Still, that didn’t stop Wizards of the Coast from jumping into the deep end of the pool with Portal.

The company launched a major advertising campaign that included commercials on MTV and in popular television shows at the time.  Free Portal demo-game boosters were also given out as a means to raise awareness of the set and of Magic: The Gathering to non-Magic players as well.  These packs contained 24 Portal cards, though, for one reason or another, some of the cards found in these packs were printed differently than the same cards that could be found in normal Portal booster packs.

Despite all of this, Portal, which was sold in 15-card boosters as well as a two-player starter set that contained two 35-card pre-constructed decks and a few other items designed to help players learn the game of Magic, did have some rather decent cards in it.  The set even debuted a handful of cards that would see print in future Magic sets:

  • Blaze, an X-damage spell that was last seen in Jumpstart 2022;
  • Exhaustion, which made its “normal” Magic set debut in Urza’s Saga;
  • Lava Axe, a Core Set staple that was last printed in 2019;
  • Personal Tutor, a card that sees play in Commander and Legacy that finally got its first reprint in 2023’s Commander Masters;
  • Phantom Warrior, an unblockable 2/2 for 1UU that was most recently reprinted in Core Set 2020;
  • Raging Goblin, a hasty 1/1 that would make it’s “normal” Magic debut in 1998’s Exodus;
  • Snapping Dragon, which last saw print in Core Set 2020;
  • Volcanic Hammer, a card that actually saw tournament play once it was reprinted in 7th Edition;
  • Wind Drake, a card that was last seen in the set Kaladesh in 2016, and;
  • Wood Elves, a mana-ramping creature that still sees play in Commander.  It’s most recent reprint was in the Tales of Middle Earth commander decks.

As for reprints, Portal had a whopping 44 of them.  And that’s not to mention functional reprints – that is, a reprint in all aspects save for the card’s name – such as Pillaging Horde, which is a functional reprint of Balduvian Horde from Alliances or Cruel Bargain, which is a functional reprint of Infernal Contract from Mirage – or cards that were sorcery versions of cards that were otherwise instants in previous sets, such as the cards Boiling Seas, which is a sorcery reprint of Boil from Tempest or Sylvan Tutor, which is a sorcery version of Worldly Tutor from Mirage.

But, in getting back to those 44 actual reprints, Portal had a number of snoozers that made sense for a set meant for beginners such as:

But it also had a handful of surprisingly strong-for-the-time reprints (some of which are still pretty good today), like:

  • Archangel from Visions which was (at the time) considered a strong finisher for white decks;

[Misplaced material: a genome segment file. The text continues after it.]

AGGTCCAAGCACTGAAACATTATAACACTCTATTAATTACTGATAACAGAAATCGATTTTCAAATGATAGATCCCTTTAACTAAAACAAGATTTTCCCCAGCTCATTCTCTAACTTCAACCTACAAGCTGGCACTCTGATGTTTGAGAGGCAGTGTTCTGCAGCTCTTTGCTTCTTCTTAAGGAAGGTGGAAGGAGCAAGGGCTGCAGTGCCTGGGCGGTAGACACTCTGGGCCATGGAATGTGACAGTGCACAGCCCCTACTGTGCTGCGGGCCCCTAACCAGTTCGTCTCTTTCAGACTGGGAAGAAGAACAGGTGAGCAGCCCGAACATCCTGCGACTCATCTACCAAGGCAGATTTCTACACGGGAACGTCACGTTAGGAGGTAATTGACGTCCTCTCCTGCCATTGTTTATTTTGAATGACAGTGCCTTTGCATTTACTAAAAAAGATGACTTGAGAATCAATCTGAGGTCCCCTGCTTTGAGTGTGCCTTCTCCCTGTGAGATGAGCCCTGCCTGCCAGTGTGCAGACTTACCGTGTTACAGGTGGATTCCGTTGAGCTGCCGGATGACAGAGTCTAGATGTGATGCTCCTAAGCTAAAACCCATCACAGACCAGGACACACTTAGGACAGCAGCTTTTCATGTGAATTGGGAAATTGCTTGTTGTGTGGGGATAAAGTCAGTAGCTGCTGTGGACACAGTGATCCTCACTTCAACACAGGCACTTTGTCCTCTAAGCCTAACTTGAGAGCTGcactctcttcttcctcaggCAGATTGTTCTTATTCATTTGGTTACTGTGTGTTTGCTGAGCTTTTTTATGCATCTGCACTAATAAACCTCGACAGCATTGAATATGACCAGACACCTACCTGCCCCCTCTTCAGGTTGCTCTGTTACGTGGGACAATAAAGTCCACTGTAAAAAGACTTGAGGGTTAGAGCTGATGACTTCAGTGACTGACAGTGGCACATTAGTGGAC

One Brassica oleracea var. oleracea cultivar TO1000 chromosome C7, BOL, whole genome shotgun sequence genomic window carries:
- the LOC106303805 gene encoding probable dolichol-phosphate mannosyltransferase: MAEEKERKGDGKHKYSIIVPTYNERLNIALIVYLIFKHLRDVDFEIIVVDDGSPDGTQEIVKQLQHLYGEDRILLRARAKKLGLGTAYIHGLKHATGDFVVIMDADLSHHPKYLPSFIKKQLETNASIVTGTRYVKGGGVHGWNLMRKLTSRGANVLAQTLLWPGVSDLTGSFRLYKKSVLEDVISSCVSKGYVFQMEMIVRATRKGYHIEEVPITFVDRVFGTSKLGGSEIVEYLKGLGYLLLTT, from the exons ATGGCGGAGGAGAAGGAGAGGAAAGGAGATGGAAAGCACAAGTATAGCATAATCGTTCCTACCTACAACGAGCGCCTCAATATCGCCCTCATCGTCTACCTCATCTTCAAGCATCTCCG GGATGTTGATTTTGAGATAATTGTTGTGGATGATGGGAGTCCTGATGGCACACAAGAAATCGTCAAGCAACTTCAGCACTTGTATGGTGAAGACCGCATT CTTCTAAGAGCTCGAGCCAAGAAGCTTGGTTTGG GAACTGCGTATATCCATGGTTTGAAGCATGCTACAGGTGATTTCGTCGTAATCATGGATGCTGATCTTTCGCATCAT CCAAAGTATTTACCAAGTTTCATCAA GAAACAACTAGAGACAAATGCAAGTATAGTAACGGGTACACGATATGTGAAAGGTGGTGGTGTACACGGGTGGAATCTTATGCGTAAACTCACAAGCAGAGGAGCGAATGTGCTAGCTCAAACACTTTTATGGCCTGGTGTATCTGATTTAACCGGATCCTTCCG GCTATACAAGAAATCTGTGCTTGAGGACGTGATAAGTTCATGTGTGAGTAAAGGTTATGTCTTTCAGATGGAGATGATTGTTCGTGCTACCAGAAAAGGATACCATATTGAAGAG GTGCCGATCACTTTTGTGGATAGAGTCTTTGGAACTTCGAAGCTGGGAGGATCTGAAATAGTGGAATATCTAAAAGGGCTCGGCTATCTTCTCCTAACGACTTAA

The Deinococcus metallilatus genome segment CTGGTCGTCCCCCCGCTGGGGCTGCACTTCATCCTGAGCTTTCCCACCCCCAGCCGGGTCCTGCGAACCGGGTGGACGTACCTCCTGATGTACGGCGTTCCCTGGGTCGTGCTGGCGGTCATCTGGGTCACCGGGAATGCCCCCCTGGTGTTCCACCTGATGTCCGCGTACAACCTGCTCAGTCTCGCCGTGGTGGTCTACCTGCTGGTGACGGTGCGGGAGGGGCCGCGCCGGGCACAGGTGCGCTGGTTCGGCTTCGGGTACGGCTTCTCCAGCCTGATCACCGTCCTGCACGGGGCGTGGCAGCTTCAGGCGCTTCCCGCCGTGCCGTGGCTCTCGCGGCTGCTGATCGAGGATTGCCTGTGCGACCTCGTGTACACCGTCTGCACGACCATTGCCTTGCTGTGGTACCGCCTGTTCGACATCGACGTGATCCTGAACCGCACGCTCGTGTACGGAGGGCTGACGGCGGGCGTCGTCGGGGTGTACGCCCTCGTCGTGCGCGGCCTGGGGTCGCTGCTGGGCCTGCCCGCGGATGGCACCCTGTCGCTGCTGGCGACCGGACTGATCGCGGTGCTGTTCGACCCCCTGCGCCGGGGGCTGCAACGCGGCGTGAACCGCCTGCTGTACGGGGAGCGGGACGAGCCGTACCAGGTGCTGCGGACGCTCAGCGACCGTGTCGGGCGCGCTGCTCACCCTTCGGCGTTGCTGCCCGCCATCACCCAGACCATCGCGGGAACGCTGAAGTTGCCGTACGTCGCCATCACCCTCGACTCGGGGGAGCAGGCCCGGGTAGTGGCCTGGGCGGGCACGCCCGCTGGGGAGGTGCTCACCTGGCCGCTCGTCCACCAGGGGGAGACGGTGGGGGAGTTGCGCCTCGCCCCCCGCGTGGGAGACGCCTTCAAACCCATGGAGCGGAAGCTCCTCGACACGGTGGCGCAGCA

• Armageddon (last seen in Fifth Edition) which is a board-wipe for lands;
  • Hurricane (also last seen in Fifth Edition), which is an X-spell that damages players and creatures with flying;
  • Natural Order from Visions, which lets players swap out a green creature they control for one from their deck;
  • Pyroclasm from Ice Age, a card that deals two damage to all creatures;
  • Mana ramp spell Untamed Wilds from Legends, and;
  • Wrath of God, at the time the strongest and most effective creature board-wipe in the game.

Other cards of note found in Portal include:

  • Cruel Tutor, which has found a home in Commander since starter-level cards became legal to play in late 2005;
  • Devastation, a rather expensive board wipe that takes out not just all creatures in play, but all lands in play as well;
  • Ebon Dragon, a creature card that’s become quite desirable amongst Magic players and collectors not for what it is, but for the amazing artwork on it courtesy of Donato Giancola, and;
  • Mobilize, which lets you untap all of your creatures at (at sorcery speed, of course) at the low-low-cost of a single green mana.

Even with some decent reprints and some cards that are actually worth a mention, because Portal was so different from base Magic and due to the cards not being legal in sanctioned play, the set simply wasn’t well regarded overall.

Because of this, or maybe in spite of it, Wizards of the Coast would try again the following year with the set Portal: Second Age, but that’s a topic for a different time.

Barry White

Barry White is a longtime Magic: The Gathering player, having started in 1994 shortly before the release of 'Fallen Empires.' After graduating from the University of Nevada, Reno, he went on to a 15-year journalism career as a writer, reporter, and videographer for three different ABC affiliate newsrooms.